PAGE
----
As soon as we - Homo sapiens - emerged from them gloomy caves and started to live under the sun, we joined a selected group of animals that had had enough of constant adapting to the environment, and chose a different strategy: to change the environment in order to better suit their lifestyle. And thus we stumbled upon the ancient and sacred art of landscaping.
Termite mounds of Namibia. Those intrepid eusocial insects were probably the first landscapers on the planet. Courtesy of Wikimedia Commons user Olga Ernst.
When we started to become farmers - that crazy time of Neolithic Revolution, domesticating animals and plants, building huts and villages and irrigation canals and temples and fortresses - we changed the looks of the planet forever. And we are still changing it; our villages grew into towns and cities, small gardens and fields became vast agricultural estates, paths became roads and highways, powerlines cris-cross and mobile network towers dot the land.
But here and there, like a palimpsest of torn, crumbled, and forgotten pieces of primeval landscape, such as had been created by the first farmers, still remains - unchanged since before the dawn of History.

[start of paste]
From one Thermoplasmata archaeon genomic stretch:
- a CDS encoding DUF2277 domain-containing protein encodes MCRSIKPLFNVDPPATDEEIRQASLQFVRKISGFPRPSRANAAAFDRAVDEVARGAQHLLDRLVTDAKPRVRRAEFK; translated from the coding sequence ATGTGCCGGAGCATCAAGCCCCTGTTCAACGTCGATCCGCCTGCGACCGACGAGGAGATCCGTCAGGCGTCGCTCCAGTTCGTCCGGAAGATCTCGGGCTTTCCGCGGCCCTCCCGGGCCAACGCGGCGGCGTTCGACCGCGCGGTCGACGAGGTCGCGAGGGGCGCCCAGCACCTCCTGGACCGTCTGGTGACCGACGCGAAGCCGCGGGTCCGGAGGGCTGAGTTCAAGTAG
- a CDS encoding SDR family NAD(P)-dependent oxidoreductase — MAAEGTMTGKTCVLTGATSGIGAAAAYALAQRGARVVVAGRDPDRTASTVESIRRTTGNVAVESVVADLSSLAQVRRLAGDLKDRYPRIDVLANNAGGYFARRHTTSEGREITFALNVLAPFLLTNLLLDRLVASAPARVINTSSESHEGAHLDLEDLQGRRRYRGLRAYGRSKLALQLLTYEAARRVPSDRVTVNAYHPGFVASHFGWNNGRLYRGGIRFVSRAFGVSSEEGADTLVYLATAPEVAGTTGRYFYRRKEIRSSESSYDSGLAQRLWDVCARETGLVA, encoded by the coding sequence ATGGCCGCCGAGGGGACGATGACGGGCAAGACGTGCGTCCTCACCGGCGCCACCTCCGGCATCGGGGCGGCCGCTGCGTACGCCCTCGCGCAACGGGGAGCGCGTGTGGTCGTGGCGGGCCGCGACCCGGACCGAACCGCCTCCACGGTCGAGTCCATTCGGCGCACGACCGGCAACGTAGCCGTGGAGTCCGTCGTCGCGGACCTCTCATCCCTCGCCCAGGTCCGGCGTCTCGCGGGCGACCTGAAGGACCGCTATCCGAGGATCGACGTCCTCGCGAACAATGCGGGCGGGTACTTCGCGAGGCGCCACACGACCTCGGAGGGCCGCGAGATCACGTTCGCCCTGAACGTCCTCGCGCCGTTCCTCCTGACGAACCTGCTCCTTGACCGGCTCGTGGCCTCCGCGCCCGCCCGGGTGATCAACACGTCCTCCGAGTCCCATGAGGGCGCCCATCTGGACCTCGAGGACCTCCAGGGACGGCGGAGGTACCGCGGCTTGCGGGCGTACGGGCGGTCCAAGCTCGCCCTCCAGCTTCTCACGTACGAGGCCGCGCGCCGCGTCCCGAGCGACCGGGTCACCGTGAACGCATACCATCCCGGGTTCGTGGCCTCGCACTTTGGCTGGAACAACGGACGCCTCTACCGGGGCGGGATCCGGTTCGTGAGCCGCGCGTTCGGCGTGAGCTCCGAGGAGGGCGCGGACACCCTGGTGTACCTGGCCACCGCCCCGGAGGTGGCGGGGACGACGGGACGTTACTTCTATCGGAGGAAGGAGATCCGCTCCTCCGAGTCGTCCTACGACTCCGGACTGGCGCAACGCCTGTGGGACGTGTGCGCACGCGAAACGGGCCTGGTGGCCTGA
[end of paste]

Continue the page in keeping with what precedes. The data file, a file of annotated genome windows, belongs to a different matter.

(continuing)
Kite aerial photo of a gently undulating meadow called 'V snožetih'.
Karstic hinterland of Slovenian Littoral has had a tumultous history. Mesolithic hunters and gatherers were the first to leave their traces here; there are a couple of Neolithic settlements, and later a vast network of Bronze and Iron age hillforts, villages and gravesites was created that persisted through the Roman conquests and even Slavic migrations up until the 8th century CE. Millennia of history - that can in places still be read.
One of such places is a meadow named 'V snožetih' north of the village Gorice pri Famljah near Divaca. It is an unassuming piece of land, a bit remote, used mainly for grazing and harvesting hay. Nothing much to be seen, even from the air:
Orthophoto shot of the area. Nothing really stands out, but ... Courtesy of ARSO, Slovenian Environment Agency.
However, a LIDAR scan of the meadow tells a different story - and speaks volumes:
LIDAR scan of the area. Walls and enclosures and cairns and mounds are revealed dramatically. Courtesy of ARSO.
What we see here is the first landscaping effort, started in the late Neolithic / Eneolithic and continuing into the Bronze and Iron Age.
This is a karst area, dry and rocky with just a thin cover of soil over eroded limestone. Farming is hard here; fields must literally be created by hand, clearing and removing rocks, stones and gravel.
From those stones and gravel dry walls were made, walls that enclosured the fields and separated one farm from another. Even paths were walled, so the animals couldn't roam too far. What remained was thrown onto cairns and mounds.
A thorough analysis of LIDAR scans by Dr. Dimitrij Mlekuž showed identified two intensive transformations in the landscape: the first one most likely took place in the Bronze Age, the second begun in the last millennium, shaping the medieval and modern landscape. There is almost no continuity between the two, with only a few barely visible marks and features testifying to the impact that prehistoric landscape had on the emergence of modern landscape.